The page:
Energy reform: Can it happen under the Hummer governor?

Economists, politicians, industry executives discuss energy woes afflicting Golden State and seek creative solutions at conference

Hillard Huntington

Hillard Huntington

James Sweeney

James Sweeney

California is famous for innovations in computers, biotechnology, entertainment and more. But can the Golden State—still mired in an energy crisis that hit the West like a perfect storm in 2000 and 2001—find innovative solutions to its energy woes? On Jan. 20, nearly 50 experts from government, industry and academia met at the Bechtel Conference Center to discuss technology, markets and California's energy plans. The forecast? Partly sunny, partly hazy, with lots of scattered showers before the state gets it all right.

The conference was organized by Stanford's Energy Modeling Forum under the leadership of Director John Weyant and Executive Director Hillard Huntington. Established in 1976, the forum is dedicated to the study of important issues of energy and the environment.

Inadequate resources made California extremely reliant on spot markets during the recent energy crisis. The practices in place at the time resulted in price gouging and were "the essence of bad risk management," said James Sweeney, a professor in the Department of Management Science and Engineering, senior fellow at the Stanford Institute for Economic Policy Research and at the Hoover Institution, and an adviser to California Gov. Arnold Schwarzenegger.

"The meltdown came only in California," Sweeney said. "The difference is the other providers of electricity protected against price variability, and the lack of protection was an explicit policy decision by the state." Resource adequacy rules and limiting long-term contracts to create more retail competition between utilities and other suppliers may assure California does not repeat the past, he said.

Many wonder if true energy reform can come under a governor who helped popularize the Hummer SUV but calls himself an environmentalist. Indeed, Schwarzenegger has proposed an ambitious network of hydrogen fueling stations by 2010. While he said he would not speak for the governor, Sweeney said his comments may offer guideposts indicating the administration's direction.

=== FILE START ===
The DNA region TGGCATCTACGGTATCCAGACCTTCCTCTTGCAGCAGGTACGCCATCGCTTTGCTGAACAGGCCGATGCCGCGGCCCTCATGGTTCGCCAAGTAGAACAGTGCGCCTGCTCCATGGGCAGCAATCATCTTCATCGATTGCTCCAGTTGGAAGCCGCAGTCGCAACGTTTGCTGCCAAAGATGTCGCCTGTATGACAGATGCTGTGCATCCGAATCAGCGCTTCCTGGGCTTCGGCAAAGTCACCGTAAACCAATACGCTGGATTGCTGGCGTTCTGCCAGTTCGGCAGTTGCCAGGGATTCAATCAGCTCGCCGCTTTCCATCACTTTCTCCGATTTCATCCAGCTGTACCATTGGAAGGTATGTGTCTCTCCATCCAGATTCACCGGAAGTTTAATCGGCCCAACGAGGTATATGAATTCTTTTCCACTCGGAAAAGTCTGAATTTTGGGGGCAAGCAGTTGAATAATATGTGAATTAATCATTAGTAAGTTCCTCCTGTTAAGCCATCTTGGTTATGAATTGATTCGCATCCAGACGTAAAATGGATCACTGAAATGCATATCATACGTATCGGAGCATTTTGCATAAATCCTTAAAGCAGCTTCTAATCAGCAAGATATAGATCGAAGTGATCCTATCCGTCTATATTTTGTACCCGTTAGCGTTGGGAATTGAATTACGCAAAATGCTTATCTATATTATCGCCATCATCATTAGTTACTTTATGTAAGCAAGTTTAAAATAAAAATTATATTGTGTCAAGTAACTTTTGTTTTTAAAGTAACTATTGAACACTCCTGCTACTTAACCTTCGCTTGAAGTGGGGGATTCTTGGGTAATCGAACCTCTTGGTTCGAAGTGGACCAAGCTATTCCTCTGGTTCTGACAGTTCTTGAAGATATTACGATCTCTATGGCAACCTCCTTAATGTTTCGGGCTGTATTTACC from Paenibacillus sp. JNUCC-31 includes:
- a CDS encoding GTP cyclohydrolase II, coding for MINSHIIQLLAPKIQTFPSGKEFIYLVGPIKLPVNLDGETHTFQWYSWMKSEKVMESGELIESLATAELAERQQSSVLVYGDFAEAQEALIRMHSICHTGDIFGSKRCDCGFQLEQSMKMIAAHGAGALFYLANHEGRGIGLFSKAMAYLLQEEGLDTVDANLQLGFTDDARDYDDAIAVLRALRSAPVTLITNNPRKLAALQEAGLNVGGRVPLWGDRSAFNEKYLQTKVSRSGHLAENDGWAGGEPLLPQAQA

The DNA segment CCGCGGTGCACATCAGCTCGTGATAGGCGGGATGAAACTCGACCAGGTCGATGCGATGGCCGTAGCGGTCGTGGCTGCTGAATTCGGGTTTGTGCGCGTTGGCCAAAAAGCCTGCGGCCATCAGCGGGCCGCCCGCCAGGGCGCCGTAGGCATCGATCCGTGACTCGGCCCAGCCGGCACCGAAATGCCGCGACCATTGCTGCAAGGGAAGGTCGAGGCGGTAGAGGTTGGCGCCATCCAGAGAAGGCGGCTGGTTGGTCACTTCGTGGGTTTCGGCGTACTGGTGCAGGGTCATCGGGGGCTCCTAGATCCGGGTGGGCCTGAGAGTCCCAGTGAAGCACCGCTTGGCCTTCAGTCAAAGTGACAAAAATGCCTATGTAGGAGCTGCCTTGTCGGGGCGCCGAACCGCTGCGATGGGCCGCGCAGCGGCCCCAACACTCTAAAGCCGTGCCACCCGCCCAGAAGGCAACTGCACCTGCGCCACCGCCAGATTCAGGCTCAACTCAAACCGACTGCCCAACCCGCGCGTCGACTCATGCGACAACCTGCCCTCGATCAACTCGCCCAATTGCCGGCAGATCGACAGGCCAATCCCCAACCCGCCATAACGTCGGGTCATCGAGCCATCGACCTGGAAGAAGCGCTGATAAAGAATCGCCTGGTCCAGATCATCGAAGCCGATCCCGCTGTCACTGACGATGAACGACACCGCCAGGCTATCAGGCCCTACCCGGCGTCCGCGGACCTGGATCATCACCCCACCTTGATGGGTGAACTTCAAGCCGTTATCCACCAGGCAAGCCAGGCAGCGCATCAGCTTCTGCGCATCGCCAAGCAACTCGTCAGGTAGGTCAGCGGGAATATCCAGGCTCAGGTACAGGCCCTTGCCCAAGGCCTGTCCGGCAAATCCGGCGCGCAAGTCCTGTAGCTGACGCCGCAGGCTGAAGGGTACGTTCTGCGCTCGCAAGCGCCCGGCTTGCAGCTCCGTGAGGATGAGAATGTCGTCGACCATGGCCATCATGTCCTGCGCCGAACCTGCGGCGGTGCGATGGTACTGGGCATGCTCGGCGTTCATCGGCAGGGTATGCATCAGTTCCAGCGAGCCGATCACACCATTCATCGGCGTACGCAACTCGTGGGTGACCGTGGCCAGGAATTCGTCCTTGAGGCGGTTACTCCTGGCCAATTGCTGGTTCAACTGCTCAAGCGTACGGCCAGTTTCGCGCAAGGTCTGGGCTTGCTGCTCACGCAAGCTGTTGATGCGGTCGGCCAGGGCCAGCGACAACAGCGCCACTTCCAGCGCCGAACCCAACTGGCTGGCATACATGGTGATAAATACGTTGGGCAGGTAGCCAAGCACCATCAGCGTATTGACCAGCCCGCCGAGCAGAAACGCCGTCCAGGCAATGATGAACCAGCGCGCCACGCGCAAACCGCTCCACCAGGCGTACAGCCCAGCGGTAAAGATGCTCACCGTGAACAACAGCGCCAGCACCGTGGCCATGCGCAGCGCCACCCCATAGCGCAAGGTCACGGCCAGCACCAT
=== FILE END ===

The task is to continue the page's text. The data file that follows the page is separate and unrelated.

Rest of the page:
Sweeney called Schwarzenegger "more environmentally proactive than any governor," including Jerry Brown. Schwarzenegger's appointment of Terry Tamminen, former secretary of the California Environmental Protection Agency, as cabinet secretary affirms the governor's stance that the environment is a state asset, Sweeney said. Technologies that protect the environment, such as solar energy systems, are "higher in the loading order" than those that do not, such as new fossil fuels.

Even more important than new technology is energy efficiency, Sweeney said, "because what you don't use has no environmental impacts." To this end, the governor has signed an executive order requiring greater energy efficiency in new government buildings.

Terminating the energy crisisFollowing Sweeney, Jackalyne Pfannenstiel of the California Energy Commission spoke about state initiatives for energy efficiency. California's per capita electricity consumption is half that of the United States. The Golden State's leadership in energy efficiency has largely to do with incentives that Pfannenstiel called "the stick, the carrot and the hot fudge sundae."

Sticks are standards, such as requiring more insulation in buildings, that encourage energy efficiency. Carrots are monetary incentives such as rebates for energy-efficient appliances, and hot fudge sundaes are ways to make energy efficiency easy for consumers, such as research and development that eventually translate into energy-efficient products.